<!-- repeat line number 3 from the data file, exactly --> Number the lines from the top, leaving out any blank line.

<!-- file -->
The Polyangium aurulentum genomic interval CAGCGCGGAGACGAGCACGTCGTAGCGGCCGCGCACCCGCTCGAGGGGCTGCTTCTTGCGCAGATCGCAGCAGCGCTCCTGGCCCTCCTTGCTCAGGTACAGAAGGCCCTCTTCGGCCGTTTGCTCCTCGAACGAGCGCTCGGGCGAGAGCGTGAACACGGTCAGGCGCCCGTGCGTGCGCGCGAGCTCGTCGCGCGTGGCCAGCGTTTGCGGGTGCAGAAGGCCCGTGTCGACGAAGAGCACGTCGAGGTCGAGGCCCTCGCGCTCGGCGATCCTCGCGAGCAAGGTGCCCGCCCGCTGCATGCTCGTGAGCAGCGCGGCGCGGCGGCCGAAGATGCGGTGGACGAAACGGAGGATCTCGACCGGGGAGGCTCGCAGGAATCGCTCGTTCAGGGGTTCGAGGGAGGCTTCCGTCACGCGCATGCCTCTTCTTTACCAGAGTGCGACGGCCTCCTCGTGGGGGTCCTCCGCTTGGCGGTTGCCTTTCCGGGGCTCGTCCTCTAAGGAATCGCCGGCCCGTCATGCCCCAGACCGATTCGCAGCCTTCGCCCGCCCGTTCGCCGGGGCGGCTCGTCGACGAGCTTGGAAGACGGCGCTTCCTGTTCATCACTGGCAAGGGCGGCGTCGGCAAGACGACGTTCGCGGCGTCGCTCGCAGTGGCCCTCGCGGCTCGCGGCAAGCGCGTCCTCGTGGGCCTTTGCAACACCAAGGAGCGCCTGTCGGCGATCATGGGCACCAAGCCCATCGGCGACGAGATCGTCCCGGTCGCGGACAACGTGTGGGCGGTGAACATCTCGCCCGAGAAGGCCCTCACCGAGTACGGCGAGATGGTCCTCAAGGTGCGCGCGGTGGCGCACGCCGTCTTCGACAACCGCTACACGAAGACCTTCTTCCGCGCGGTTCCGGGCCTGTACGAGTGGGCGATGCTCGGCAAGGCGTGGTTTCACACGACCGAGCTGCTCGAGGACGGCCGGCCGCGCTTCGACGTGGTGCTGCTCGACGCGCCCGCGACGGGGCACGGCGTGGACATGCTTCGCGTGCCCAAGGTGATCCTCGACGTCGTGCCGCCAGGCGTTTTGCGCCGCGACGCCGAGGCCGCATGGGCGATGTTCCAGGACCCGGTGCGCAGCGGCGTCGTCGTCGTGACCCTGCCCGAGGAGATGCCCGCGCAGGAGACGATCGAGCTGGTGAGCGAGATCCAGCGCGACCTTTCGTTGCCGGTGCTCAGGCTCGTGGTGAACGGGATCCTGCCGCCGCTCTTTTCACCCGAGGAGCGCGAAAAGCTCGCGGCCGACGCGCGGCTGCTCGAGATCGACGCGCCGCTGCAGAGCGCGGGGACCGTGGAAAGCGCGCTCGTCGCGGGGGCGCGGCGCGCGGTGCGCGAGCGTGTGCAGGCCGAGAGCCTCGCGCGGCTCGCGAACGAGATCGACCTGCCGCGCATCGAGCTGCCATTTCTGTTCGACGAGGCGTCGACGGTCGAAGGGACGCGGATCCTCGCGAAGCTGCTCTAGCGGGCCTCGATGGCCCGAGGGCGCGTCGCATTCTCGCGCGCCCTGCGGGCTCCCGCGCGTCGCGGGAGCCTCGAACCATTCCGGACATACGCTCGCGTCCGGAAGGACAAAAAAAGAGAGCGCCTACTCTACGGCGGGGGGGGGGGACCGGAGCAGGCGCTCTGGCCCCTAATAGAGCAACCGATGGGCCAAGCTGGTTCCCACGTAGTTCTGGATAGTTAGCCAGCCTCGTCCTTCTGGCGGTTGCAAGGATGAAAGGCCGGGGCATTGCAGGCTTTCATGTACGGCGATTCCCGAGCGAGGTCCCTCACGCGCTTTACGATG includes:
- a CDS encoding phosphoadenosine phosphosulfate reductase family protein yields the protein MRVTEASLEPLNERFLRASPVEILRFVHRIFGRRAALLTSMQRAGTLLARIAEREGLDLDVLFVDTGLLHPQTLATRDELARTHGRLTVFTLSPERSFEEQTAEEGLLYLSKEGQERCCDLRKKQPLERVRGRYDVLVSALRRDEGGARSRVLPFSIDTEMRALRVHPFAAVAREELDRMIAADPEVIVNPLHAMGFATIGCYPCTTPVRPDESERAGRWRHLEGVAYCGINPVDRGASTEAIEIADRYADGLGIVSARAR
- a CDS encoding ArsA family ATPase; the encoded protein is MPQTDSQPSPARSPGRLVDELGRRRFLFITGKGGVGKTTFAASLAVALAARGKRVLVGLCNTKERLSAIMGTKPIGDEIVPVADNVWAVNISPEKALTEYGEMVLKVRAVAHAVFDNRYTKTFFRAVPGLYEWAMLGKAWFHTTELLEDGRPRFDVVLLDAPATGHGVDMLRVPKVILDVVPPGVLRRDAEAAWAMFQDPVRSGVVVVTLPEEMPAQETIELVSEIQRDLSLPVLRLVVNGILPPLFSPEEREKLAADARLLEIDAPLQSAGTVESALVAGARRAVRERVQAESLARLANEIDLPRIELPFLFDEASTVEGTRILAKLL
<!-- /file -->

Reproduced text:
- a CDS encoding ArsA family ATPase; the encoded protein is MPQTDSQPSPARSPGRLVDELGRRRFLFITGKGGVGKTTFAASLAVALAARGKRVLVGLCNTKERLSAIMGTKPIGDEIVPVADNVWAVNISPEKALTEYGEMVLKVRAVAHAVFDNRYTKTFFRAVPGLYEWAMLGKAWFHTTELLEDGRPRFDVVLLDAPATGHGVDMLRVPKVILDVVPPGVLRRDAEAAWAMFQDPVRSGVVVVTLPEEMPAQETIELVSEIQRDLSLPVLRLVVNGILPPLFSPEEREKLAADARLLEIDAPLQSAGTVESALVAGARRAVRERVQAESLARLANEIDLPRIELPFLFDEASTVEGTRILAKLL